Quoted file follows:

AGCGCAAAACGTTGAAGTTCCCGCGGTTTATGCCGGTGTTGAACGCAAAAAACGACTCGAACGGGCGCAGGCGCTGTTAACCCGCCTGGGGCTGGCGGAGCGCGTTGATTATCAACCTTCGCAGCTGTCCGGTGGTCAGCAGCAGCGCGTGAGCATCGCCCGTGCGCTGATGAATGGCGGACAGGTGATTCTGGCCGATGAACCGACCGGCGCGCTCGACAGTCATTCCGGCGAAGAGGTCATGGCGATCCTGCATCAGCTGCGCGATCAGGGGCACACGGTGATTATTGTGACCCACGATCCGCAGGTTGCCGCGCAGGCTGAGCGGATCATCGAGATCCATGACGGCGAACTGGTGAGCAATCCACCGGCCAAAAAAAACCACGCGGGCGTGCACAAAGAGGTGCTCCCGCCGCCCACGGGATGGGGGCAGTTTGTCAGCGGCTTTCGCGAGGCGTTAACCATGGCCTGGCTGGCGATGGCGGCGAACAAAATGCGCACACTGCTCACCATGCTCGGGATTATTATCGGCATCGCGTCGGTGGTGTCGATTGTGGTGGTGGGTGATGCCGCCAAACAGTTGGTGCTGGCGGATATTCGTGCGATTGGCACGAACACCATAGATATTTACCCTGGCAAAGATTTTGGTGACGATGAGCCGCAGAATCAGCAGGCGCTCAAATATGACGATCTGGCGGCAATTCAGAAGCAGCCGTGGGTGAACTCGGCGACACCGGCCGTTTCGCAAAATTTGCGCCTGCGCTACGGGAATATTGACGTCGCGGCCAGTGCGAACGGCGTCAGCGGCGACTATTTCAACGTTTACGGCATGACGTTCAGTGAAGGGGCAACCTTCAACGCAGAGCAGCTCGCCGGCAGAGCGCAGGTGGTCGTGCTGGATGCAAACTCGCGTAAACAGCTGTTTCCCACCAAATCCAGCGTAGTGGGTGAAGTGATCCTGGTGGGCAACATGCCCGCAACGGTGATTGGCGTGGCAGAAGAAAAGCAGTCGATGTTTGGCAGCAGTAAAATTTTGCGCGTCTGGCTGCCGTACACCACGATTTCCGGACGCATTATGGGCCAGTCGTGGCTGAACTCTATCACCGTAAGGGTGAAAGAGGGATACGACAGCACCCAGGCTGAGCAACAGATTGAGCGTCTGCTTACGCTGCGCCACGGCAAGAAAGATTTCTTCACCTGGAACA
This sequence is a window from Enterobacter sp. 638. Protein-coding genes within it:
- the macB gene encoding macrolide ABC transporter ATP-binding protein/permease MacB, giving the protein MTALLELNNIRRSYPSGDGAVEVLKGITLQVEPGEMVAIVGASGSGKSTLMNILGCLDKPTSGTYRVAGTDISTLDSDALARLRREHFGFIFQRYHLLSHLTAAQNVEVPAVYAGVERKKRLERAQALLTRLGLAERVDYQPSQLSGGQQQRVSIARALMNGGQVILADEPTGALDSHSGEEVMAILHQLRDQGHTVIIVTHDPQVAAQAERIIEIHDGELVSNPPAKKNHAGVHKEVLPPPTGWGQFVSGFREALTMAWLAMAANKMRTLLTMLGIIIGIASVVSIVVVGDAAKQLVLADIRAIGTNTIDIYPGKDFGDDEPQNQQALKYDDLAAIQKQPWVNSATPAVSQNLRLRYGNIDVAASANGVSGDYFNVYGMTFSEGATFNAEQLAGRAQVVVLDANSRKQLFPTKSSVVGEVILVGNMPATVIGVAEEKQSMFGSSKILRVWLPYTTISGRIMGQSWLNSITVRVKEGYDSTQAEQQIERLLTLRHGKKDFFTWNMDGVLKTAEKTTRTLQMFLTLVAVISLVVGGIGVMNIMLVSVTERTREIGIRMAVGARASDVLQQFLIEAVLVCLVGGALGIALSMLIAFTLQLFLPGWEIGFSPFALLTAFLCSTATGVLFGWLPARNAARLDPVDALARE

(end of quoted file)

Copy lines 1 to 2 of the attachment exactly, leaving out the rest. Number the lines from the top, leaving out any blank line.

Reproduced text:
AGCGCAAAACGTTGAAGTTCCCGCGGTTTATGCCGGTGTTGAACGCAAAAAACGACTCGAACGGGCGCAGGCGCTGTTAACCCGCCTGGGGCTGGCGGAGCGCGTTGATTATCAACCTTCGCAGCTGTCCGGTGGTCAGCAGCAGCGCGTGAGCATCGCCCGTGCGCTGATGAATGGCGGACAGGTGATTCTGGCCGATGAACCGACCGGCGCGCTCGACAGTCATTCCGGCGAAGAGGTCATGGCGATCCTGCATCAGCTGCGCGATCAGGGGCACACGGTGATTATTGTGACCCACGATCCGCAGGTTGCCGCGCAGGCTGAGCGGATCATCGAGATCCATGACGGCGAACTGGTGAGCAATCCACCGGCCAAAAAAAACCACGCGGGCGTGCACAAAGAGGTGCTCCCGCCGCCCACGGGATGGGGGCAGTTTGTCAGCGGCTTTCGCGAGGCGTTAACCATGGCCTGGCTGGCGATGGCGGCGAACAAAATGCGCACACTGCTCACCATGCTCGGGATTATTATCGGCATCGCGTCGGTGGTGTCGATTGTGGTGGTGGGTGATGCCGCCAAACAGTTGGTGCTGGCGGATATTCGTGCGATTGGCACGAACACCATAGATATTTACCCTGGCAAAGATTTTGGTGACGATGAGCCGCAGAATCAGCAGGCGCTCAAATATGACGATCTGGCGGCAATTCAGAAGCAGCCGTGGGTGAACTCGGCGACACCGGCCGTTTCGCAAAATTTGCGCCTGCGCTACGGGAATATTGACGTCGCGGCCAGTGCGAACGGCGTCAGCGGCGACTATTTCAACGTTTACGGCATGACGTTCAGTGAAGGGGCAACCTTCAACGCAGAGCAGCTCGCCGGCAGAGCGCAGGTGGTCGTGCTGGATGCAAACTCGCGTAAACAGCTGTTTCCCACCAAATCCAGCGTAGTGGGTGAAGTGATCCTGGTGGGCAACATGCCCGCAACGGTGATTGGCGTGGCAGAAGAAAAGCAGTCGATGTTTGGCAGCAGTAAAATTTTGCGCGTCTGGCTGCCGTACACCACGATTTCCGGACGCATTATGGGCCAGTCGTGGCTGAACTCTATCACCGTAAGGGTGAAAGAGGGATACGACAGCACCCAGGCTGAGCAACAGATTGAGCGTCTGCTTACGCTGCGCCACGGCAAGAAAGATTTCTTCACCTGGAACA
This sequence is a window from Enterobacter sp. 638. Protein-coding genes within it: